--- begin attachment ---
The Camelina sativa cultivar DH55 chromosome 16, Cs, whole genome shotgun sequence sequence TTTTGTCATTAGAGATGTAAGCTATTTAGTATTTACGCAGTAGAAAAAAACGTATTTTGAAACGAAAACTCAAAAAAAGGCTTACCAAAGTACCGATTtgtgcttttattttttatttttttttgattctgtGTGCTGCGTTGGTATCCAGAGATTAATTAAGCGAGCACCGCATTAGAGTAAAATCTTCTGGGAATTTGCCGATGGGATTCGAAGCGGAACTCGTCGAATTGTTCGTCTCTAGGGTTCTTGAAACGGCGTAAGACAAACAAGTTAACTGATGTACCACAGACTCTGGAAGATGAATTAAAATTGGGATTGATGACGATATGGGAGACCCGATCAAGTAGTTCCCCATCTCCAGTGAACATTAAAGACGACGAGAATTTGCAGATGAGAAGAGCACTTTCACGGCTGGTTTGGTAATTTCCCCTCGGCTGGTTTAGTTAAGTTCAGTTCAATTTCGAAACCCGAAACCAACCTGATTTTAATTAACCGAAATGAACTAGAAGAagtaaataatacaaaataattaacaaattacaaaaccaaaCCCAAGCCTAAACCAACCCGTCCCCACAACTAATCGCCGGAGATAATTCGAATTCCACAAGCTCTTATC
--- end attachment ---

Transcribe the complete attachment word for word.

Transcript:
The Camelina sativa cultivar DH55 chromosome 16, Cs, whole genome shotgun sequence sequence TTTTGTCATTAGAGATGTAAGCTATTTAGTATTTACGCAGTAGAAAAAAACGTATTTTGAAACGAAAACTCAAAAAAAGGCTTACCAAAGTACCGATTtgtgcttttattttttatttttttttgattctgtGTGCTGCGTTGGTATCCAGAGATTAATTAAGCGAGCACCGCATTAGAGTAAAATCTTCTGGGAATTTGCCGATGGGATTCGAAGCGGAACTCGTCGAATTGTTCGTCTCTAGGGTTCTTGAAACGGCGTAAGACAAACAAGTTAACTGATGTACCACAGACTCTGGAAGATGAATTAAAATTGGGATTGATGACGATATGGGAGACCCGATCAAGTAGTTCCCCATCTCCAGTGAACATTAAAGACGACGAGAATTTGCAGATGAGAAGAGCACTTTCACGGCTGGTTTGGTAATTTCCCCTCGGCTGGTTTAGTTAAGTTCAGTTCAATTTCGAAACCCGAAACCAACCTGATTTTAATTAACCGAAATGAACTAGAAGAagtaaataatacaaaataattaacaaattacaaaaccaaaCCCAAGCCTAAACCAACCCGTCCCCACAACTAATCGCCGGAGATAATTCGAATTCCACAAGCTCTTATC